iPhoto rounded out the iLife suite for iOS when it dropped earlier this month. Since debuting, it’s been met with a fair share of criticism concerning quirky interfaces and a higher than average level of complexity for an iOS app. As far as functionality is concerned, iPhoto is a capable app, but its usability seems under par among some of its iOS peers.
We’re left with the question, is it ok for iPhoto to have a learning curve? It does have great in-app help and tooltips, so it isn’t out of reach for someone to get well acquainted with its interfaces. Is that enough? Does the app really bring some new functionality that necessitates an interface that demands a little more investment from its users?
It’s possible that iPhoto is unnecessarily complicated. There are other photo editing apps for iOS that have had more positive critical reception. But at what point is it okay for developers to release somewhat more complex software for iOS?
There are many applications running on computers today that are beyond the usability scope for an average user. For example, I don’t have the first clue how to get up and running in Pro Tools or AutoCAD. Granted, we don’t all need to master a studio album or blueprint some schematics. Certainly a larger number of people want great photo retouching tools, but that doesn’t necessarily mean iPhoto has an infinitely varied target user.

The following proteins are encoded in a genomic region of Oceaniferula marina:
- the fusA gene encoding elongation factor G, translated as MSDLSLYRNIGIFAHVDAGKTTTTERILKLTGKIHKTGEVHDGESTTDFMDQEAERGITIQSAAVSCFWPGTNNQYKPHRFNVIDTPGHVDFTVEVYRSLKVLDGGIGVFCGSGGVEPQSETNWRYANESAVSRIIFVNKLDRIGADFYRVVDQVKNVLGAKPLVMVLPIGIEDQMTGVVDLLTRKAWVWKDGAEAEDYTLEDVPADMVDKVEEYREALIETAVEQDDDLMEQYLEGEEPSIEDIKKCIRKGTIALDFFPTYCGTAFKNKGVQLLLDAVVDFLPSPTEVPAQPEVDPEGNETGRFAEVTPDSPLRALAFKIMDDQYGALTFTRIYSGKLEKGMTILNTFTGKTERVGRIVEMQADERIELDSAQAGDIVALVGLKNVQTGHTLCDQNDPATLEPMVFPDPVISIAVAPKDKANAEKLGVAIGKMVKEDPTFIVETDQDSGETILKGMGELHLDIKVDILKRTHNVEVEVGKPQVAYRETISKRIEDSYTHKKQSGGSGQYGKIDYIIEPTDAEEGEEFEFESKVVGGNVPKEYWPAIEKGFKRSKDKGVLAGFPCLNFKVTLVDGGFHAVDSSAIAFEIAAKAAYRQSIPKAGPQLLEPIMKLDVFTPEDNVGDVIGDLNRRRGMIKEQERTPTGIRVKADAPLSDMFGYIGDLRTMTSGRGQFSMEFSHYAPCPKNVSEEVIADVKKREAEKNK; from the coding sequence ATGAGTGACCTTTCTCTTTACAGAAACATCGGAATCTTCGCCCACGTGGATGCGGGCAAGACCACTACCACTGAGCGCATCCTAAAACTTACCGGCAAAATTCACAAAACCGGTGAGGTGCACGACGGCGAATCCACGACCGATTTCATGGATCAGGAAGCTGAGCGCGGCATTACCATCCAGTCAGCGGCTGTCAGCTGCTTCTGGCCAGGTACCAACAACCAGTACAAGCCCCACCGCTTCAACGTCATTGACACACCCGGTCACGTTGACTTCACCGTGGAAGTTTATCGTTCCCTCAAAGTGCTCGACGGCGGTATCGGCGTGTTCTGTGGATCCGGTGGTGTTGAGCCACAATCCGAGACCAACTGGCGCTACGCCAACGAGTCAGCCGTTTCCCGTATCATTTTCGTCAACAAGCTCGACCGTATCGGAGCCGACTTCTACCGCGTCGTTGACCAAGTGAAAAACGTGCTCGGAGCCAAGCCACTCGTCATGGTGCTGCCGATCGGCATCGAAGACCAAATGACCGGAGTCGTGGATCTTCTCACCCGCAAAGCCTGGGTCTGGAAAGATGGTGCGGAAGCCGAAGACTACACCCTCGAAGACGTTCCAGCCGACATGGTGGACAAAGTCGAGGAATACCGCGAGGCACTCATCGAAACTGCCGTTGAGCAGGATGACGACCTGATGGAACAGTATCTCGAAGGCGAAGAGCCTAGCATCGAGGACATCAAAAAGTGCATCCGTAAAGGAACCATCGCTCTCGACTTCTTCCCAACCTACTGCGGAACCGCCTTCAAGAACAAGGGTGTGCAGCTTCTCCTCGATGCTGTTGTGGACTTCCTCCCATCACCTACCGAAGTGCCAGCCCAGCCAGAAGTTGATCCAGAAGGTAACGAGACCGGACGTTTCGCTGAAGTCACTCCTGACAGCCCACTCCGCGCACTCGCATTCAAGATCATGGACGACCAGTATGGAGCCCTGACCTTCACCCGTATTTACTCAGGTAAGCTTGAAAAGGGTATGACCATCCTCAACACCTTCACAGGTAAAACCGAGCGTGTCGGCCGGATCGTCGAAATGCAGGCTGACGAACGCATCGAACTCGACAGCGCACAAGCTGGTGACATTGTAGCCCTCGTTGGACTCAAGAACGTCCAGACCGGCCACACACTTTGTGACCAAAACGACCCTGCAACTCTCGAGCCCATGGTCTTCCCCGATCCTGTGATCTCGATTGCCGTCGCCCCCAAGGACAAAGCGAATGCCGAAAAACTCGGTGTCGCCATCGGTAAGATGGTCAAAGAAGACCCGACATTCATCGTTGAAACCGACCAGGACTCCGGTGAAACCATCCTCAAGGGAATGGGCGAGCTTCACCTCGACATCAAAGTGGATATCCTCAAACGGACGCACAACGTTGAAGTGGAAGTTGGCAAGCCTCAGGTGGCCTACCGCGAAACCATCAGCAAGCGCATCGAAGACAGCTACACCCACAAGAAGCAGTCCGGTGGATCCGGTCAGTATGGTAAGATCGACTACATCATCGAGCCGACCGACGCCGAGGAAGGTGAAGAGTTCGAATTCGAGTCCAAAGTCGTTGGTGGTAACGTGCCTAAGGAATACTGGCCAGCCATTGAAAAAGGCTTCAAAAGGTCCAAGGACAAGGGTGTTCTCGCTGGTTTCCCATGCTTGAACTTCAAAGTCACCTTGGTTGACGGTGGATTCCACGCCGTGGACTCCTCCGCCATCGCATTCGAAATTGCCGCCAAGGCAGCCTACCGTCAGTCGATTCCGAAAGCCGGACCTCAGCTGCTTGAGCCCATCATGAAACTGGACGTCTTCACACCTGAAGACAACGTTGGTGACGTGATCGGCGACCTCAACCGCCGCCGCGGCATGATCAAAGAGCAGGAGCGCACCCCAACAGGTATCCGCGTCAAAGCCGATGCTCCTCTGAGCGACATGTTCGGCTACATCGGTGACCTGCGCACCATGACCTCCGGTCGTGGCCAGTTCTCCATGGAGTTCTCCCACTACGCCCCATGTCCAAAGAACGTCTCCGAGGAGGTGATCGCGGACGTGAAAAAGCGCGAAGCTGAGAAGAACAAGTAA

It’s left to developers to strike a balance between maintaining high usability standards that delight our target audience, and realizing the full potential of the tasks we can address with newer computing platforms. iOS has made this huge leap in smoothing the rough edges of using a computer, and subsequently many people have drawn a conclusion about what is an acceptable level of complexity for its software. But lets not let this artificial constraint hold back the possibilities that the platform can help us realize.